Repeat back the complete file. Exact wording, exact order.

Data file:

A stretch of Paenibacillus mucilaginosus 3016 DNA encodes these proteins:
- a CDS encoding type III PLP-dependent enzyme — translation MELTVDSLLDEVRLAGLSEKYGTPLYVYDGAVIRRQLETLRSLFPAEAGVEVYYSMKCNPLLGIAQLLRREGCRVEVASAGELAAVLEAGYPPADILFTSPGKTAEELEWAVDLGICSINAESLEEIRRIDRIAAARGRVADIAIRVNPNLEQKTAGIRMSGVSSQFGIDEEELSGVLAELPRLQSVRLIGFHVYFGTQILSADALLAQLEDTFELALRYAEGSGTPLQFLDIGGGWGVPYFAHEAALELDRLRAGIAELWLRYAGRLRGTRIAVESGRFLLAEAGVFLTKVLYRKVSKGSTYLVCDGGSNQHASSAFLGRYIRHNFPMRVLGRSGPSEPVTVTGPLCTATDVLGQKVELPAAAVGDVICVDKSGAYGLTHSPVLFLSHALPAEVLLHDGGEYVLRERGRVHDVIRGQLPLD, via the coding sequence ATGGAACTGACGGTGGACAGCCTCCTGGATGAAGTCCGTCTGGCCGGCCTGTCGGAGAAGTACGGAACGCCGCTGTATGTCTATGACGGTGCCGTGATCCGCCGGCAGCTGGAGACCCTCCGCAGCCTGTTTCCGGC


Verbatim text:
A stretch of Paenibacillus mucilaginosus 3016 DNA encodes these proteins:
- a CDS encoding type III PLP-dependent enzyme — translation MELTVDSLLDEVRLAGLSEKYGTPLYVYDGAVIRRQLETLRSLFPAEAGVEVYYSMKCNPLLGIAQLLRREGCRVEVASAGELAAVLEAGYPPADILFTSPGKTAEELEWAVDLGICSINAESLEEIRRIDRIAAARGRVADIAIRVNPNLEQKTAGIRMSGVSSQFGIDEEELSGVLAELPRLQSVRLIGFHVYFGTQILSADALLAQLEDTFELALRYAEGSGTPLQFLDIGGGWGVPYFAHEAALELDRLRAGIAELWLRYAGRLRGTRIAVESGRFLLAEAGVFLTKVLYRKVSKGSTYLVCDGGSNQHASSAFLGRYIRHNFPMRVLGRSGPSEPVTVTGPLCTATDVLGQKVELPAAAVGDVICVDKSGAYGLTHSPVLFLSHALPAEVLLHDGGEYVLRERGRVHDVIRGQLPLD, via the coding sequence ATGGAACTGACGGTGGACAGCCTCCTGGATGAAGTCCGTCTGGCCGGCCTGTCGGAGAAGTACGGAACGCCGCTGTATGTCTATGACGGTGCCGTGATCCGCCGGCAGCTGGAGACCCTCCGCAGCCTGTTTCCGGC